Sottsass spent in total seven decades, both before and after the Reagan era, answering this question. In his early postwar career, he worked for three months in the New York office of industrial designer George Nelson, before becoming design consultant for Adriano Olivetti’s famed machine and electronic corporation in Turin. He vigorously rejected the famous fire-truck red Valentine typewriter that he designed at Olivetti in 1968, fearing that ‘fucking red machine’ would forever eclipse all his more experimental work. Indeed, travels to India in the early 1960s had opened Sottsass to the ritualistic value of objects, which he then invested in his smooth ceramic totem poles, glazed offering plates, and chunky gold and quartz jewellery designs. Pilfering historical sources became not so much a crime of unoriginality as a strategy of supreme invention – a principle that guided the Memphis Group he founded in 1981. That year, the group turned heads at the Milan Furniture Fair, and for the next few years, with its obvious breaches of good taste. A simple fruit bowl tops the tall, reflective, zigzag columns of Sottsass’s Murmansk; his Ivory table ironically hosts a confetti of colour; while Andrea Branzi’s otherwise elegant glass-and-metal bookshelf in the shape of a boat sail is topped with cheapo-plastic Babylonian palm fronds. ‘Memphis’ was a Dylan reference, but its namesake cities – one in Tennessee, where Elvis Presley was born, and another in ancient Egypt – said it all. If its prices precluded most buyers – evidence of 1980s profligacy in the eyes of critics – Memphis at least made aesthetic concessions to lowbrow.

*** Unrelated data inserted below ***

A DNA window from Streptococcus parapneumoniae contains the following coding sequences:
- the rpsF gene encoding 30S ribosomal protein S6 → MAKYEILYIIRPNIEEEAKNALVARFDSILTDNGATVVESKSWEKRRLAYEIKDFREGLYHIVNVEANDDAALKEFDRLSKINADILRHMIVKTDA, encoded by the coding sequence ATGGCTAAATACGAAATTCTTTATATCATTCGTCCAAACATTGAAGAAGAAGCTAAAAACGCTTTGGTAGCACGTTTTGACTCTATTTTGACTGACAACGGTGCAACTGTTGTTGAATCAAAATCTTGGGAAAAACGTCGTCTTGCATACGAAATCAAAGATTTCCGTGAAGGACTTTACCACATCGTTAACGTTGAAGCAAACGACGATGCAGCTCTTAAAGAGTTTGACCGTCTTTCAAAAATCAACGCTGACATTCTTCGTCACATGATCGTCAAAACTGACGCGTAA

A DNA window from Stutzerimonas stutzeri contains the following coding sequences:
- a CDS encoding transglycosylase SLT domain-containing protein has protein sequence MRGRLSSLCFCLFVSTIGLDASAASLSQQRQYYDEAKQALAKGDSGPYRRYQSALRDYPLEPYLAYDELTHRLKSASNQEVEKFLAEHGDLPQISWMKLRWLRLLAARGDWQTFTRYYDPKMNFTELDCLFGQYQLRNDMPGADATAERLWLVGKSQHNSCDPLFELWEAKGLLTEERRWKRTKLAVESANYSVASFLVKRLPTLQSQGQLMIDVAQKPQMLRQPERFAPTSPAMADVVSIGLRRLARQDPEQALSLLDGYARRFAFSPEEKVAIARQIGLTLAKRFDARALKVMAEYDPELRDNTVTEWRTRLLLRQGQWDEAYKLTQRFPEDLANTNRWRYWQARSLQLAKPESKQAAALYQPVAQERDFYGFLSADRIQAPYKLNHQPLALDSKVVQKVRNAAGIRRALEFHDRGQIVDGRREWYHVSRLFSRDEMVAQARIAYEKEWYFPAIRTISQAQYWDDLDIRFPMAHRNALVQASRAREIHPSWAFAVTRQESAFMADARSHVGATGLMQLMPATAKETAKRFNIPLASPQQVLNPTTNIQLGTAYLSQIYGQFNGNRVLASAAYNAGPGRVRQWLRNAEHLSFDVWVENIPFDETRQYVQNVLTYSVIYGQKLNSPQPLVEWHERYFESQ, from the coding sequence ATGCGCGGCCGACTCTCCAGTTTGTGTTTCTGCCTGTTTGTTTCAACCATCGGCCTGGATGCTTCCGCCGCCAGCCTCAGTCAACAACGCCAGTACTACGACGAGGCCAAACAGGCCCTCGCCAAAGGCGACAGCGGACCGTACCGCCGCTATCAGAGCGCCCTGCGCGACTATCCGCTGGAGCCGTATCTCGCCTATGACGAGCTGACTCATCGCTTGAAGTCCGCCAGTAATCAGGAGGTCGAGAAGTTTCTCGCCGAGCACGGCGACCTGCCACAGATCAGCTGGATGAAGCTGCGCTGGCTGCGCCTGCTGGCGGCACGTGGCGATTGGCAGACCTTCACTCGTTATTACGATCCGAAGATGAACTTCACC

Now, the trouble starts when the show’s curator himself begins to forage repeatedly in the Met’s outsized collection to locate the historical sources of these many works, as well as future designs that Sottsass’s idiosyncratic style would, in time, inflect. Yes, there are a number of treasures – most notably, an Egyptian shabtis box to store mummies’ possessions in the afterlife, one of which Sottsass may have seen in Turin’s Museo Egizio as a boy, possibly inspiring his totemic Superbox, a single cabinet designed to contain all of one’s possessions in this life. But the ancient art often demands more studied attention from the viewer than Sottsass’s own, while the additional scattering of contemporary work dilutes the experience further, and with little justification – Thomas Struth, Frank Stella and Roy Lichtenstein have only tenuous connections to Sottsass.

Sottsass 2

Sottsass’s Structures Tremble table for Studio Alchimia (1979)
© Studio Ettore Sottsass SRL

Here we might reach the limits of a history told with a postmodern bent, even one as joyfully, if loosely, wrought as in this exhibition. The ambiguous language of the wall texts (compounded by the unfortunate lack of catalogue) often fails to clarify these links – Sottsass ‘perhaps found a kindred spirit’; an artist ‘presages Sottsass’; another work ‘surely shared’ qualities with Sottsass; an object (somehow) ‘acknowledges the formal similarity’ to Sottsass. With connections so vague and often unsubstantiated, it seems nothing in the whole world of art and design is untouched by Sottsass’s hand. It could generate a kind of farcical parlour game: Sottsass prefigured Iranian miniature painting, Sottsass’s use of colour influenced Almodovar’s films. The malign liberties of postmodernism – the breaking down of style, disregard for coherent narrative, the treatment of surface – may not extend to the task of the art historian. Ironically, Sottsass, the chief protagonist of the exhibition, suffers from being treated by the very conceit of his own slap-dash artistry.

Article by Noelle Bodick